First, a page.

News of the Sino-Japanese War in 1937 came to Huashan with the monthly supplies. The students who had gone down for provisions had rushed back up the mountain with the report that Japan had swept across the Marco Polo Bridge outside of Beijing, overrun the iron- and coal-rich northern mountains of Shaanxi Province, and had begun a second drive from Tianjin toward Nanjing…
The exceptionally gruesome stories of the fighting and atrocities shocked everyone, including Saihung… Every priest, acolyte, and student had a different opinion…
A large number of Taoists advocated noninvolvement in the war. They insisted that they as ascetics, “people-who-had-left-their-families,” should not return to worldly affairs and break the purity they had so long cultivated. The world was a place of war, deceit, dishonesty, money, killing, politics, and danger.
Patriotic Taoists disagreed, saying that if China was overrun or destroyed, ascetics would have no place to practice their arts… Renunciates or not, they were needed by their country and people.
These are the words I was reading in The Wandering Taoist last Friday when I paused, put down my book, and picked up the news of the tsunami attacking Japan. The synchronicity of aggression by Japan and upon Japan, at that moment, for me, was unshakeable. But what did it mean, what was I being shown?
The meaning became clearer as I contemplated the context of the Sino-Japanese War for the Taoist monks who had left the world and now, high in the mountain retreat of Huashan Monastery, were forced to struggle with deciding what should be the correct action in the face of this worldly aggression.
The Taoist sages knew that this world is but one illusion—they need not attach—and yet many of these highly evolved martial artist monks felt compelled to come down from their mountain and meet aggression with aggression.
Later, as I pondered the deeper meaning and response to the tsunami in Japan, I consulted The I Ching, perhaps the wisest and most immediately useful of Taoist texts. I received Hexagram #49: Ko/Revolution (Molting) with moving lines in the third and sixth places.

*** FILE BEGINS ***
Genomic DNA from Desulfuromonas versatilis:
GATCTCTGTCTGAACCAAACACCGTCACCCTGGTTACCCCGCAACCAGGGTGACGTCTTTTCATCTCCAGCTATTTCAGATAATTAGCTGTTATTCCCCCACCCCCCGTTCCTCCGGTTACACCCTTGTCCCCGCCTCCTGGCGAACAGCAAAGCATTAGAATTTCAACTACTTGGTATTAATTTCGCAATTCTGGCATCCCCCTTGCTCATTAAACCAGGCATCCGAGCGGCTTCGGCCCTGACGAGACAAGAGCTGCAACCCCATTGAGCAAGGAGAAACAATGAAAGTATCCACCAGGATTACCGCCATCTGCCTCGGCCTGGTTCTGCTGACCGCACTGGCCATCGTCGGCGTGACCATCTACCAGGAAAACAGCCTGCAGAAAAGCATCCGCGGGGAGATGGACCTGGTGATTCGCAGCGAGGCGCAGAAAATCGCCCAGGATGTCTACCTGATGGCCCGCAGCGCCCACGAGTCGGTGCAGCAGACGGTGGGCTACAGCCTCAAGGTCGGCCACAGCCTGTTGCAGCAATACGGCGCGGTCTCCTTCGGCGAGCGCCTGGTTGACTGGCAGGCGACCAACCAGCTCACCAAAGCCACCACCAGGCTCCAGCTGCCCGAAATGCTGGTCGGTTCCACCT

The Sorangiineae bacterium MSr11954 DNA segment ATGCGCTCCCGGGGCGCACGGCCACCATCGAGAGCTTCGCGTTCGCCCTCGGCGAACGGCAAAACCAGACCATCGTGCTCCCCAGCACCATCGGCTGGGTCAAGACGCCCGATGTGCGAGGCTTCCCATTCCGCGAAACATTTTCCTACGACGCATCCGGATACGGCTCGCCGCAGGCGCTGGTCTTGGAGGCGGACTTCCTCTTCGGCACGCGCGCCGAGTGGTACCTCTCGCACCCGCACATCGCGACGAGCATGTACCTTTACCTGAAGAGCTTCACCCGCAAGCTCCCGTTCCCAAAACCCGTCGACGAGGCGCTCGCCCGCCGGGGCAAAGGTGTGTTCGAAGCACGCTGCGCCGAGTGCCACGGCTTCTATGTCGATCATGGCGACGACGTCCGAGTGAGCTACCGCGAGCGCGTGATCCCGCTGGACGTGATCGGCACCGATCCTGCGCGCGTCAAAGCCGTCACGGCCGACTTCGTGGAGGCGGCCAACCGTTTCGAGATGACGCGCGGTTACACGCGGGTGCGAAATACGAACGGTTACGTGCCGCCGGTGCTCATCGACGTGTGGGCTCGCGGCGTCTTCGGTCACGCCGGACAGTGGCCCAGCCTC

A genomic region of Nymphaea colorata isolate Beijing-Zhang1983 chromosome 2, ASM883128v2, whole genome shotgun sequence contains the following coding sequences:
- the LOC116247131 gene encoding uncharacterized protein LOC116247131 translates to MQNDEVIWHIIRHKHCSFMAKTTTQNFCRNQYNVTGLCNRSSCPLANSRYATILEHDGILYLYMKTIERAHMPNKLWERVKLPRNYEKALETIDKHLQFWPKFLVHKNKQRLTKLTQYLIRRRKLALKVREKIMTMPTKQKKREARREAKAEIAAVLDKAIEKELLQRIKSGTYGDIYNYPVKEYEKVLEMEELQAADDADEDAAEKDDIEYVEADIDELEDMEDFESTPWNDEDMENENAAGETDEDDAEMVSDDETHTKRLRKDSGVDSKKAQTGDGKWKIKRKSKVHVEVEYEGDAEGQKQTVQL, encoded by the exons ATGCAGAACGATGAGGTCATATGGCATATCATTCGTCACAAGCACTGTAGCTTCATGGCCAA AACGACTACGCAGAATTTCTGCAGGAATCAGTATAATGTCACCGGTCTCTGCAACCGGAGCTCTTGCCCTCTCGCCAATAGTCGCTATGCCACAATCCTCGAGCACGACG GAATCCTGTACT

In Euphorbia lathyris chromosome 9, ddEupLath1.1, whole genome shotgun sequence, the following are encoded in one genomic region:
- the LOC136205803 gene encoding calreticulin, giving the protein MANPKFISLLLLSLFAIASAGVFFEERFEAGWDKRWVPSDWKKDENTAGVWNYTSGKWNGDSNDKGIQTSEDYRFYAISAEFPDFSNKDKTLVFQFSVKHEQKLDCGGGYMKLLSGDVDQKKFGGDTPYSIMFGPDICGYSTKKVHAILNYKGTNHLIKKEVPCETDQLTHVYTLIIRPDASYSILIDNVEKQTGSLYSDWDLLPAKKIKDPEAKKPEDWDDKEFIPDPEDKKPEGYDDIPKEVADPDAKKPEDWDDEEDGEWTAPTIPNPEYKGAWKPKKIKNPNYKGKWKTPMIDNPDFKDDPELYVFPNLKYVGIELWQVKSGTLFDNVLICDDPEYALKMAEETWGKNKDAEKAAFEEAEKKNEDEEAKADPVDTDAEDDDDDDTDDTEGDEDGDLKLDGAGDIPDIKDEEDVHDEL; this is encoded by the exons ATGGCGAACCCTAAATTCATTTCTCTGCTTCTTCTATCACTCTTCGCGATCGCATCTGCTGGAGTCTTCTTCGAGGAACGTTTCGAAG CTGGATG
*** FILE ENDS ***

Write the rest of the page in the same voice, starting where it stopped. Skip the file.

The original sense of this hexagram refers to the changes to an animal’s pelt or skin in the course of the year: the molting process. This is a natural event. This is nature’s transforming work, effecting necessary changes to accommodate shifting environmental conditions. Later interpretations of this hexagram extended its meaning to include revolutions that effect necessary changes in governance. Hence, the hexagram represents a change in nature and a change in governance.
These indeed are the attributes of now: the tsunami strike (nature) generating a revolution to overthrow the governing principles of our world. We see this reverberating in the many revolutions taking place throughout the Middle East, heralding a change in governance, while the molting action of nature is destroying a nuclear energy and containment system, which the earth deems destructive to its health and future evolution. Nature’s action and revolution are messages for the entire world, not just Japan and the Middle East. We are all pressured now, through this molting action, to realign governance in accord with nature. Revolution challenges an ideology of greed that refuses to consider balance and the needs of all of nature, human and nonhuman alike.
The moving line in the third place states: “When change is necessary, there are two mistakes to be avoided. One lies in excessive haste and ruthlessness, which bring disaster. The other lies in excessive hesitation and conservatism, which are also dangerous.”
We are challenged here to pause and reflect upon the deep meanings and truths that are being revealed, as well as the lies that are being promulgated, about nuclear power specifically, and then to act decisively. If we contemplate what gives rise to a world that accepts the need to contain highly radioactive materials for hundreds of thousands of years we will arrive at the understanding that at the root of it is a governing belief that unlimited growth is a necessity for the human species. This self-serving principle forces our species to detach from balance and instead exploit and threaten all that nature provides for the survival of all things. Precipitous actions focused on immediate containment and greater securing of a system of deriving energy destructive to life, without a deeper appreciation of the need for a major shift in how we derive energy, would be as futile as monks deciding on bloodshed as the proper action, but in essence just attaching to a different narrow illusion.